St. Francis of Assisi is a church community of people from all over the world. Whether we come from other countries or other parts of the United States, many of us are in New York far from family and friends. Often we face the reality of grieving for lost loved ones from afar.
On Friday, November 2nd
at a special 7:00 PM Mass
we will remember our dead at a special Mass of Remembrance for all those who carry the burden of grief and loss.
If you have a family member or loved one who died since November 2, 2017 and you wish to have their names announced at this Mass please stop by the reception desk in the lobby of the Parish House and fill out the All Souls Day Remembrance form and return it by Monday, October 29.
We invite everyone who attends to bring a photo or memento of someone you have recently lost which will be placed in the sanctuary during the Mass.
Eternal rest grant unto them, O Lord
and let perpetual light shine upon them.
May the souls of the faithful departed,
through the mercy of God, rest in peace.
Saturday, November 3, at 5 PM
in the Clare Room here at St. Francis.
A lawyer will be present to talk about issues involved when making a will and will answer any questions from those participating.
This is an important topic and many people neglect doing this.
All are invited and…it is FREE!
Fr. Zachary Kunz, the first pastor of St. Francis of Assisi, was succeeded by an equally energetic missionary friar, Fr. Alexander Martin of the Province of Saint Leopold in Tyrol, Austria. At the time of his ordination, he had desired to be sent to America as a missionary, but his superiors sent him to the Holy Land as a German-speaking confessor. Eventually he received permission to go to Cincinnati as a missionary to work among the German immigrants. He arrived in Cincinnati in 1846, but due to a conflict between his superior and the local bishop, Fr. Alexander went to serve as pastor of Holy Trinity Church in Boston for two years. In a letter to his provincial minister, Fr. Alexander explained that he left Boston for New York because of the problems inflicted upon him by the Freemasons of Boston.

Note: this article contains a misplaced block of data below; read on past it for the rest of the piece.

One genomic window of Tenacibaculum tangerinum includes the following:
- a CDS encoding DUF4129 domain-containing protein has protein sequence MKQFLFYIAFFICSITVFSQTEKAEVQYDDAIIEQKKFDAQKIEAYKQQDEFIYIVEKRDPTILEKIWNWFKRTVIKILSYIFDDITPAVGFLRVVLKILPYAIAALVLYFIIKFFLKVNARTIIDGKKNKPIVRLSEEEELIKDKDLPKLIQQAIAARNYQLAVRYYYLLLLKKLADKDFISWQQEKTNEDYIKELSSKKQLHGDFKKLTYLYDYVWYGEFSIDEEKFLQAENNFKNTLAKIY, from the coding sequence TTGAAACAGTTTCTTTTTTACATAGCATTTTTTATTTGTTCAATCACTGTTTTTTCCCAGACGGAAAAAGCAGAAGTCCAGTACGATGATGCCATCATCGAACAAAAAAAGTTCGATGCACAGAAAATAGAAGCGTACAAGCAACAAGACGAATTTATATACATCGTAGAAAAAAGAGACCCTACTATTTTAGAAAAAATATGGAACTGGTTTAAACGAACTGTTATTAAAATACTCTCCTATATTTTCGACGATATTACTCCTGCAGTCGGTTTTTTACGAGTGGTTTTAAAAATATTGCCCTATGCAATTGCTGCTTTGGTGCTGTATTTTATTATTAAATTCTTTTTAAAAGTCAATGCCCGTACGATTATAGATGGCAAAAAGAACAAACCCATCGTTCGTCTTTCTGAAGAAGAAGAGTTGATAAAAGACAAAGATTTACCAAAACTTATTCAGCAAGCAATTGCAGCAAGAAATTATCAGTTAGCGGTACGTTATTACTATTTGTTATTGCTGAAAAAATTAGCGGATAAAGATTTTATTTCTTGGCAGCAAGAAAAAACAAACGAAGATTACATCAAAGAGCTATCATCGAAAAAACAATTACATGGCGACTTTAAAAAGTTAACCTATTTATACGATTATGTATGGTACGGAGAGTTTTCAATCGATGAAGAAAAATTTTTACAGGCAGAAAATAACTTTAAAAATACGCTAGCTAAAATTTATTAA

Fr. Alexander heard about the parish left vacant by Fr. Zachary’s death and that church authorities were considering entrust- ing the parish to the Franciscans. Fr. Alexander thought it was ideal for a Franciscan mission church, and that if it were given over to the friars, he would contact his superiors about the details of the transaction In his letter, he added, “If the transaction does not come to pass, which is possible because of the fickle and peculiar mentality of this country, I have another offer from a bishop in the northwestern missions.”
Fr. Alexander was assigned as pastor of Saint Francis Church and he served the people for ten years. It is evident that he had a great deal of trouble with his Tyrolian superiors but none of his contemporaries ever doubted his dedication to the people and his work ethic. During a fierce epidemic of cholera, Fr. Alexander worked night and day caring for the sick, and it almost cost him his life. On one occasion, Father James R. Bayley, later Archbishop of Baltimore, called on him and found him collapsed with exhaustion because of his work among the cholera victims.
In 1853 Fr. Alexander enlarged and renovated the church and built a small rectory next door. Archbishop Hughes rededicated the renovated St. Francis Church in the spring of 1853, and preached the sermon. His final words were truly prophetic:
“Let this day be the commencement of a long period in which religion will prosper in this church – in which piety will be extended – in which the old and the young will al blend together harmoniously their voices of gratitude and their voices of prayer towards God who has favored their undertaking and this day crowned with success.”
This is the third in a series of articles on the history of our parish which will be published throughout our 175th anniversary year. They are adapted from the writings of Fr. Flavian Walsh, O.F.M., Pastor from 1985-87.